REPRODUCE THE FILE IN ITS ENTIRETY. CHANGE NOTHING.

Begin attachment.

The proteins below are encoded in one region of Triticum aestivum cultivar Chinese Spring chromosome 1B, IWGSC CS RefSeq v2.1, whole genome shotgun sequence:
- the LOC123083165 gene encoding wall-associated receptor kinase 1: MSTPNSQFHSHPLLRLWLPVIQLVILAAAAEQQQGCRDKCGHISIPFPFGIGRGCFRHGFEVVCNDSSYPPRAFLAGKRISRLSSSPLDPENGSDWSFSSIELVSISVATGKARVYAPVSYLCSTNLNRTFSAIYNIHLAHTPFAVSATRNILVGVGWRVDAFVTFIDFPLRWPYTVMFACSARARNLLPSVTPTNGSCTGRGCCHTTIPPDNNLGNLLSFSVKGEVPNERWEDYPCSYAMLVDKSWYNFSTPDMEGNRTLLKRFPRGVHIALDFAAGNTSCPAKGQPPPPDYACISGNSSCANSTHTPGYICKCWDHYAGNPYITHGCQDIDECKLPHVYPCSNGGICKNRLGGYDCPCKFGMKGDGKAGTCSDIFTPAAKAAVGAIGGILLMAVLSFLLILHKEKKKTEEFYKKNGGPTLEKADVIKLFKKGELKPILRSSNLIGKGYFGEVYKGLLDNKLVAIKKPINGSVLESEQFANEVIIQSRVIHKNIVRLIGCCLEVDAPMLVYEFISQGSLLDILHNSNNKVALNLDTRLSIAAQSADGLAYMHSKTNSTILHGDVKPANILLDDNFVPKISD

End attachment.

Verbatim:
The proteins below are encoded in one region of Triticum aestivum cultivar Chinese Spring chromosome 1B, IWGSC CS RefSeq v2.1, whole genome shotgun sequence:
- the LOC123083165 gene encoding wall-associated receptor kinase 1: MSTPNSQFHSHPLLRLWLPVIQLVILAAAAEQQQGCRDKCGHISIPFPFGIGRGCFRHGFEVVCNDSSYPPRAFLAGKRISRLSSSPLDPENGSDWSFSSIELVSISVATGKARVYAPVSYLCSTNLNRTFSAIYNIHLAHTPFAVSATRNILVGVGWRVDAFVTFIDFPLRWPYTVMFACSARARNLLPSVTPTNGSCTGRGCCHTTIPPDNNLGNLLSFSVKGEVPNERWEDYPCSYAMLVDKSWYNFSTPDMEGNRTLLKRFPRGVHIALDFAAGNTSCPAKGQPPPPDYACISGNSSCANSTHTPGYICKCWDHYAGNPYITHGCQDIDECKLPHVYPCSNGGICKNRLGGYDCPCKFGMKGDGKAGTCSDIFTPAAKAAVGAIGGILLMAVLSFLLILHKEKKKTEEFYKKNGGPTLEKADVIKLFKKGELKPILRSSNLIGKGYFGEVYKGLLDNKLVAIKKPINGSVLESEQFANEVIIQSRVIHKNIVRLIGCCLEVDAPMLVYEFISQGSLLDILHNSNNKVALNLDTRLSIAAQSADGLAYMHSKTNSTILHGDVKPANILLDDNFVPKISD